Is it okay to play piano on the keyboard? Yes, both instruments will provide an essential basis for playing an acoustic piano, but the digital pianos are usually better to naturally emulate the experience. This is often preferred by students who want to take the traditional way and plan on playing or buying an acoustic piano later. For young students and casual players, any electric piano type will be helpful, and they don’t have to be expensive either.

Examples of inexpensive digital pianos that can be an excellent starter for learners are Rockjam 61 and Alesis Melody 61. These pianos are currently offered for less than $200 and are popular among casual players. Many people probably use the rating to decide their option, but these pianos are pretty different. Our first good impression of them is the package because usually you only get the piano but here, we also get the stand and even chair.

The Rockjam 61 and Alesis Melody 61 are perfect for introducing piano, and they are also compact. With only 61 keys, students or young players don’t have to spread their hands because the keys should be enough to play a wide variety of music from pop, rock, jazz, and even classic pieces such as Baroque and early classical pieces. In comparison, these pianos don’t sound the same, which is essential in deciding which you may like better.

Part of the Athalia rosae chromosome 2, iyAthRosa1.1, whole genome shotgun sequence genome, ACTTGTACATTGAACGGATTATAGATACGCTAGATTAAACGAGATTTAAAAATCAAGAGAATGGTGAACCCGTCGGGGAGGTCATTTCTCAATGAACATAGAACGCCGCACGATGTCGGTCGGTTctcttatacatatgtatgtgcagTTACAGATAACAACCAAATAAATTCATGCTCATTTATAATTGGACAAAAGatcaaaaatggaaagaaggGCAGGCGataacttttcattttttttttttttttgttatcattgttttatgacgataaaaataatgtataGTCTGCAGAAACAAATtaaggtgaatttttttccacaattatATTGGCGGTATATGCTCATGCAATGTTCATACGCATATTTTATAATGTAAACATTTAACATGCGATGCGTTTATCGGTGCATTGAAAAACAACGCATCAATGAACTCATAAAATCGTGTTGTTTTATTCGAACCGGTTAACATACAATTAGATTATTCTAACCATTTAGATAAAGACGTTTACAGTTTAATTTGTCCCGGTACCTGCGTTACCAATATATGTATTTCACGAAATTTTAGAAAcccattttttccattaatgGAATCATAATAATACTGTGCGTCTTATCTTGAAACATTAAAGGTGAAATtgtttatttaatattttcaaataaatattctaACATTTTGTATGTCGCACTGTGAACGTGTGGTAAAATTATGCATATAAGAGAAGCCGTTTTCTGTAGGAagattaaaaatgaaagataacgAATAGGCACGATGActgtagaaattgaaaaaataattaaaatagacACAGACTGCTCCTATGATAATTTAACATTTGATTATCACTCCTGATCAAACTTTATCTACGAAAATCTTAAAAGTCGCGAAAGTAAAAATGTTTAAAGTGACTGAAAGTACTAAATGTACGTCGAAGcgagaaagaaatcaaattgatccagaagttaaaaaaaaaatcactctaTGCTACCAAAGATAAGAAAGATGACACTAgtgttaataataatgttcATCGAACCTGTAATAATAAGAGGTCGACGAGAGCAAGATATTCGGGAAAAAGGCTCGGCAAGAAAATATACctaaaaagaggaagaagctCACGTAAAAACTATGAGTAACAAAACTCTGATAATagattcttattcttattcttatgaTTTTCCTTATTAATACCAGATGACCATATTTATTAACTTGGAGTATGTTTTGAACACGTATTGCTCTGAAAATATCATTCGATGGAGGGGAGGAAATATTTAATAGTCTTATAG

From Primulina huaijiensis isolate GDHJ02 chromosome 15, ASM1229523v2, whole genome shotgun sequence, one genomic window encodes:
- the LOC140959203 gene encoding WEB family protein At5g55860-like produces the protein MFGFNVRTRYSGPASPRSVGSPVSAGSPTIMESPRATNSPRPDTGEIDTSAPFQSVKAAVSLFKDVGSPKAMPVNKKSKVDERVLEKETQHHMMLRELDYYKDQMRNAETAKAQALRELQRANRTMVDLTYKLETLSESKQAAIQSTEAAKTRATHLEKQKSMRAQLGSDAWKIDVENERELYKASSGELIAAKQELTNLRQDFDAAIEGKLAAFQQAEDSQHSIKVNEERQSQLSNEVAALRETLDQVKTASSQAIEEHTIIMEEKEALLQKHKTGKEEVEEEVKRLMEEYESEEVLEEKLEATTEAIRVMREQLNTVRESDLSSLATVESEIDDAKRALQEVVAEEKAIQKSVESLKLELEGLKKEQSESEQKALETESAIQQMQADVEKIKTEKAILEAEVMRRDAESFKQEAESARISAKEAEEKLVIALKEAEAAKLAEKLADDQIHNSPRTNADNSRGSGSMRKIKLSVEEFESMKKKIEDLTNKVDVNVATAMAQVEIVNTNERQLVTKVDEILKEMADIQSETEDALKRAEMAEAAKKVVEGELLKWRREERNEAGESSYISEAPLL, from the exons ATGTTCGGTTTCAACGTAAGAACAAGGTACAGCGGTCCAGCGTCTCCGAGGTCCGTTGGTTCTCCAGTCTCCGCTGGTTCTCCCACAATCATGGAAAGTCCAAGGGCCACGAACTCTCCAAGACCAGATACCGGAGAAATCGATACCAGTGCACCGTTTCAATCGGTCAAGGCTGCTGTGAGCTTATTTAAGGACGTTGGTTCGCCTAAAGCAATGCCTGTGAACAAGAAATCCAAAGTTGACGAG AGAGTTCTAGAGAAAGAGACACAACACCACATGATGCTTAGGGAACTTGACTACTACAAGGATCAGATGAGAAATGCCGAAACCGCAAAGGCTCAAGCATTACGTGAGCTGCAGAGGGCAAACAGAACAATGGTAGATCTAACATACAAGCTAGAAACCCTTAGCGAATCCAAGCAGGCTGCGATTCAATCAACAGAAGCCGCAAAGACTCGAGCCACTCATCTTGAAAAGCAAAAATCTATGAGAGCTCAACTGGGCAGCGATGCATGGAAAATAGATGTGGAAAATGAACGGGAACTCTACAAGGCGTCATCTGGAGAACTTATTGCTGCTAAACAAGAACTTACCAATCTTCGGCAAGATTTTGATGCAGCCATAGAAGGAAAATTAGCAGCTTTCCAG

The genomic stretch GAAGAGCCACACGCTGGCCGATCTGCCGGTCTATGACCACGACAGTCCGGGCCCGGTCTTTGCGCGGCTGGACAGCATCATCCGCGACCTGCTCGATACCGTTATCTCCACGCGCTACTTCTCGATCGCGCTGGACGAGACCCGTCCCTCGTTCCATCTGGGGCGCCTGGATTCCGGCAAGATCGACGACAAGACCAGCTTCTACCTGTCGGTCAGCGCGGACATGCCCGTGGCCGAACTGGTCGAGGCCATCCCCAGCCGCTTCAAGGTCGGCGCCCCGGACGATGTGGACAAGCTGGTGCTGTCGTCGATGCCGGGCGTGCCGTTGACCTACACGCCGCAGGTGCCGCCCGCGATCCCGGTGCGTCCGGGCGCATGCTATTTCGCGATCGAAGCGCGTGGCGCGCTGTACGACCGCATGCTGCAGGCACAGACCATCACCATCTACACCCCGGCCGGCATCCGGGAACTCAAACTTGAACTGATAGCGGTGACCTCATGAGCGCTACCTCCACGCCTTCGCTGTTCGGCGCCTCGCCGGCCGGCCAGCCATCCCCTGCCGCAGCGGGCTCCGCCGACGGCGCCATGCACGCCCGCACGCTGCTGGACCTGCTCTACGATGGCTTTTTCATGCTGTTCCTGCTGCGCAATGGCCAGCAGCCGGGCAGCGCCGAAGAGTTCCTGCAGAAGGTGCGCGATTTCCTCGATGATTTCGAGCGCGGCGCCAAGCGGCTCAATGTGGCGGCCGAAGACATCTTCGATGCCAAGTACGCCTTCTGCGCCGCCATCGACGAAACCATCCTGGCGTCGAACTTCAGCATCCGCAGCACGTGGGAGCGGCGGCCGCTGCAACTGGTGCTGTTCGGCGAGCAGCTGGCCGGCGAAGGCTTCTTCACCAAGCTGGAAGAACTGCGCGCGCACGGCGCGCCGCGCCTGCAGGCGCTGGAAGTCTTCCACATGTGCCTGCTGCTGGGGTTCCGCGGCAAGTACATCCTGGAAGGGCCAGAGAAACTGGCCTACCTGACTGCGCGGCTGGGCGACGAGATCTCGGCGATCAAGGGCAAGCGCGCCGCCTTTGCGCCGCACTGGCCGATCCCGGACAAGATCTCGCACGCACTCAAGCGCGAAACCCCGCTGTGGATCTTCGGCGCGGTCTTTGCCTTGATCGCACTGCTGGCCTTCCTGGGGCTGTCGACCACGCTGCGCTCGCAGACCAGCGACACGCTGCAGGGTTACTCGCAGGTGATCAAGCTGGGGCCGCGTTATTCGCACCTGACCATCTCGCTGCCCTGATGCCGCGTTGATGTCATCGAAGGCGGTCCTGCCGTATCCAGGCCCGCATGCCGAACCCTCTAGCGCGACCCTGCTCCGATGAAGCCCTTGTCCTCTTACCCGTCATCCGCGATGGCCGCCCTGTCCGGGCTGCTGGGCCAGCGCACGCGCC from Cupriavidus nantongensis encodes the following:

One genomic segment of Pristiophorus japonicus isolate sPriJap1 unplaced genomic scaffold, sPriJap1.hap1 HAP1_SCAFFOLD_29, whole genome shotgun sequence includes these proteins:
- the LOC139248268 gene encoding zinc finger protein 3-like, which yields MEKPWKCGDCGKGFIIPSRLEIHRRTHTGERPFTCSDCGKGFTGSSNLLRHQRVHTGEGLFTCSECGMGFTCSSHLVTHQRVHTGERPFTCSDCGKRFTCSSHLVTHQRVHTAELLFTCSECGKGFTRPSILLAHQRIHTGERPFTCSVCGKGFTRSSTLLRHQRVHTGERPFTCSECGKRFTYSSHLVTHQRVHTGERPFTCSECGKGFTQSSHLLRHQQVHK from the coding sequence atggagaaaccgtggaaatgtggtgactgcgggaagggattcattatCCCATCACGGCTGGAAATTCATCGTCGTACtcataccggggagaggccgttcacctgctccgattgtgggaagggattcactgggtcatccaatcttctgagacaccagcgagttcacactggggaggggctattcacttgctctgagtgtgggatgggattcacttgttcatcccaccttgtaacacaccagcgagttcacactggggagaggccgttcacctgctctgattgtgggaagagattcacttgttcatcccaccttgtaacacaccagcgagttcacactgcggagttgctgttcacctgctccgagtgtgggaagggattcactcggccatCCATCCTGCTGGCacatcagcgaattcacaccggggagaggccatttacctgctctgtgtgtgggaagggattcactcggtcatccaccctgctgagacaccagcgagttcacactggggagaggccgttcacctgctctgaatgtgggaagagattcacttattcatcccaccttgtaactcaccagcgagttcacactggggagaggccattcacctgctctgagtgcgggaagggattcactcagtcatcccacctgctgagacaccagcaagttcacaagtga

For example, from the sound quality alone, the piano sound of Rockjam 61 or RJ561 is better or closer to what entry-level, and mid-range digital piano usually sounds. However, we like the Melody 61 better when it comes to the key action. It can be subjective, but the keys are more solid in this piano. Overall we think the Rockjam 61 and Alesis Melody 61 are similarly good options, depending on what you want to focus on, the sound or the keys. Read also: Alesis Recital Vs Rockjam 61 here.

Rockjam 61 and Alesis Melody 61 Design

Being a 61 keys digital piano, these two will be very compact, and as mentioned above, the setup comes with a stand and seat; the Rockjam 61 even includes a headphone in this kit. The two help us start right away, and this type of kit is perfect for people who don’t want to spend more on the accessory they may need. The pianos are made of hard plastic and are decent in build quality. They are also featured with a music sheet or tablet holder.

Our first impression of Alesis is how clean the interface is compared to Rockjam 61. The control buttons are much simpler, and there is not much information. It is pleasing to see, but seeing each button with clear information is a lifesaver in an actual application. It takes time to memorize what Melody 61 will do, so for the interface, we like what Rockjam did for their pianos. Additionally, the display is brighter and has more information shown.